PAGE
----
Washington Post: New program teaches D.C.-area students skills for careers in property management
By Michele Lerner, Washington Post
Published: June, 23 2021
While high school students in the D.C. area can attend one of several schools to learn construction, electrical, plumbing, engineering and architectural skills, a new program from Urban Alliance, a national youth workforce development organization, and the Pension Real Estate Association (PREA) Foundation, will add property management to the list of available real estate-related career programs.
The Property Management Pathway program, launched in the 2020-2021 school year with approximately 30 seniors from the D.C., Prince George’s County and Alexandria City school systems, connects high school students in the greater Washington region with paid work experience and industry training in leasing and maintenance, with the goal of supporting their transition to part- or full-time work within the industry after graduation.
The goal of the program is to introduce youths from communities of color to upwardly mobile real estate careers and increase diversity within the real estate industry. The program provides students with National Apartment Association training for either the Certified Apartment Maintenance Technician or Certified Apartment Leasing Professional certifications, a paid six-to-seven-month internship at a local company and one-on-one mentoring from a property management professional.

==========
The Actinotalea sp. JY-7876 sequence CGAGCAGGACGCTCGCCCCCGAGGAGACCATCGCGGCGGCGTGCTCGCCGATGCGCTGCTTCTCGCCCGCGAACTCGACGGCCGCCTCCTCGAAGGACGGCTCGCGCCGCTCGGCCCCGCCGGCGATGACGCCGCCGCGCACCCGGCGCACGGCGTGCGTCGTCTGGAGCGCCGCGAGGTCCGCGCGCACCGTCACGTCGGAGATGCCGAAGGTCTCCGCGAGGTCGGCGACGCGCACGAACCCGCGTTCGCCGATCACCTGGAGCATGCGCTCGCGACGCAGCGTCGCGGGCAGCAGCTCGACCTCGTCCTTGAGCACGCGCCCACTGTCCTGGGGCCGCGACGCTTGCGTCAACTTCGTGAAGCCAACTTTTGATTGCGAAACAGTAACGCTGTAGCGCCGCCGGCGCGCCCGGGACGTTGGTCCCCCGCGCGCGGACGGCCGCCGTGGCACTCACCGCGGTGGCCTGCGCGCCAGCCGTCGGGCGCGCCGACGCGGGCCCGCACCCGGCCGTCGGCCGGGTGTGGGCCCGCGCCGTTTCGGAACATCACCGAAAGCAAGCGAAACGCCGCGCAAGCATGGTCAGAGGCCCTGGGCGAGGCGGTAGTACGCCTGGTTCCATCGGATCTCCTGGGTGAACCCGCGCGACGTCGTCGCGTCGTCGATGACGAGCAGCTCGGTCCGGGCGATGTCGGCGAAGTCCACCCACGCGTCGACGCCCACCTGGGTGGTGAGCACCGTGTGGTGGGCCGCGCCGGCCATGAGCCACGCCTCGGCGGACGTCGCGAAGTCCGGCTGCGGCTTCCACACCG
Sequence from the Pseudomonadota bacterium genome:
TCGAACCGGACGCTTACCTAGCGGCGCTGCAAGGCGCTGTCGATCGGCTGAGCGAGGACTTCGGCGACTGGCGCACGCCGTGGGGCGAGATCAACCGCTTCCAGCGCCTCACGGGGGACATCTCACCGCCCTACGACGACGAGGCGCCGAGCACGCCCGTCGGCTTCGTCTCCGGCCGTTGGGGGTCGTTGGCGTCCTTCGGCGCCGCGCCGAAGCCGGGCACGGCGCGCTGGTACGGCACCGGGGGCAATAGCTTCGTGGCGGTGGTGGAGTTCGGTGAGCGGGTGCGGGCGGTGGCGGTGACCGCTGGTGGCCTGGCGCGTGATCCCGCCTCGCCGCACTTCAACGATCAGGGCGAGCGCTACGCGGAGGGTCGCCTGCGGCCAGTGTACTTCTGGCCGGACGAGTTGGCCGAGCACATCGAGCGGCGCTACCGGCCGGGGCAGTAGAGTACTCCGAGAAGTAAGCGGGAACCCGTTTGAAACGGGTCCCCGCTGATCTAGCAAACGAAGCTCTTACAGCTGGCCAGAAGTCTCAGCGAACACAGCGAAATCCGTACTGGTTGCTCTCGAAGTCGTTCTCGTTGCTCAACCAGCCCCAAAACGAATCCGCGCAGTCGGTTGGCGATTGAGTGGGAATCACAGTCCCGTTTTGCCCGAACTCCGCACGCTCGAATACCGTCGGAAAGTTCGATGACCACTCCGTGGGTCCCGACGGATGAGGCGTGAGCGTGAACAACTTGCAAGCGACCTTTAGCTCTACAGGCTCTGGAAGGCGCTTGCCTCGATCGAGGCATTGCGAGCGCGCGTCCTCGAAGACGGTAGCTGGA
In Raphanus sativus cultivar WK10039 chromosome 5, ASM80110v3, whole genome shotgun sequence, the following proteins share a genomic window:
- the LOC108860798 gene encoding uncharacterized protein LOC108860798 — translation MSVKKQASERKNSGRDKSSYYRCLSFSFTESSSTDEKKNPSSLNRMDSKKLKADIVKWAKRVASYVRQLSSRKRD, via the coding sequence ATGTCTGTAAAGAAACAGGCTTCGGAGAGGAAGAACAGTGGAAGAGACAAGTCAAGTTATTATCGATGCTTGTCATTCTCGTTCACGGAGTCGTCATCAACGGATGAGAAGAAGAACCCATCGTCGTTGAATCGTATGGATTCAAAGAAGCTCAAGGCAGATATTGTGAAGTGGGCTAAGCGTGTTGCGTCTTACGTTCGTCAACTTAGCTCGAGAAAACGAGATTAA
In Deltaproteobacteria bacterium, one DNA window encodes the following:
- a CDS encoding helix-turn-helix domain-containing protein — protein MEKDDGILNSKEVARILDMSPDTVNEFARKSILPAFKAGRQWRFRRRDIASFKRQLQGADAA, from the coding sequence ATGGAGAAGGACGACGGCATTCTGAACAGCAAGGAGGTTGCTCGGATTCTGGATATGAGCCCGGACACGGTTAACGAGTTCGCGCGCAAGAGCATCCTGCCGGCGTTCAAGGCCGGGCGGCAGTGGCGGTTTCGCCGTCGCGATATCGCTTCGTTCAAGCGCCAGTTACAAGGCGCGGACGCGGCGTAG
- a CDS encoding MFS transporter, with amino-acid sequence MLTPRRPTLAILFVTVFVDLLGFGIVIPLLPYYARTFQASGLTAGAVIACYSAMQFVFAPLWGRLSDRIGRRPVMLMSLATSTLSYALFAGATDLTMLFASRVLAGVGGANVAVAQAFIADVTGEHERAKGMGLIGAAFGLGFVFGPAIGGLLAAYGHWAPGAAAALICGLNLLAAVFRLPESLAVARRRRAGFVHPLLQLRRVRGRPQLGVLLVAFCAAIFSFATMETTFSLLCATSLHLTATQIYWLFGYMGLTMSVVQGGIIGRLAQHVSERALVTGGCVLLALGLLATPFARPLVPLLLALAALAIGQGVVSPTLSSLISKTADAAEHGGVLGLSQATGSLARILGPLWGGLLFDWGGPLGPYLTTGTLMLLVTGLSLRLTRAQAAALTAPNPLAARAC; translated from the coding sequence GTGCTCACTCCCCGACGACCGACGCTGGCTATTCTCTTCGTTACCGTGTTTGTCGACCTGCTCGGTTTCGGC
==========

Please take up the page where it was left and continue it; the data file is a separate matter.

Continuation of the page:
In addition to support from the PREA Foundation and the Diane & Norman Bernstein Foundation, 17 companies in the region signed on to host interns: AKA, Bell Partners, Bernstein Management, Bonaventure, Bozzuto, Fairfield Residential, Flock DC, Gables Residential, Gates Hudson, Greystar, Horning Brothers, JBG Smith, LCOR, Penzance, Somerset Development, Van Metre Companies and the Washington Housing Conservancy.
“It’s imperative to ensure that students are connected to the right pathway for them to be successful after high school, and to expose young people to economically-mobile career paths,” Elizabeth Lindsey, the chief executive of Urban Alliance, said in a statement. “We are thrilled that so many companies agree and have stepped up to create an innovative new pathway to success while building a more equitable, diverse talent pipeline to the residential real estate industry.”
Urban Alliance anticipates doubling the number of youth participants in the 2021-2022 school year, ultimately serving over 120 students in both greater D.C. and Chicago during this three-year pilot program.
The residential real estate industry is an $88 billion-in-revenue, high-growth industry that offers stable career ladders with low barriers to entry, according to Urban Alliance. Yet many companies struggle to recruit and retain qualified diverse talent. According to a recent analysis, companies experience an almost 35 percent average turnover rate in entry-level leasing and maintenance roles, according to the National Apartment Association.
“We are committed to investing in the youth of D.C., especially those whose access and opportunities have been limited by the constructs of structural racism. We believe this program effectively identifies students, provides an infrastructure for learning valuable workplace skills and connects high school students to meaningful opportunities with businesses in their community; in my view, a win for all,” Kelly Lynch, executive director of the Diane & Norman Bernstein Foundation, said in a statement.
More information about the program is available here.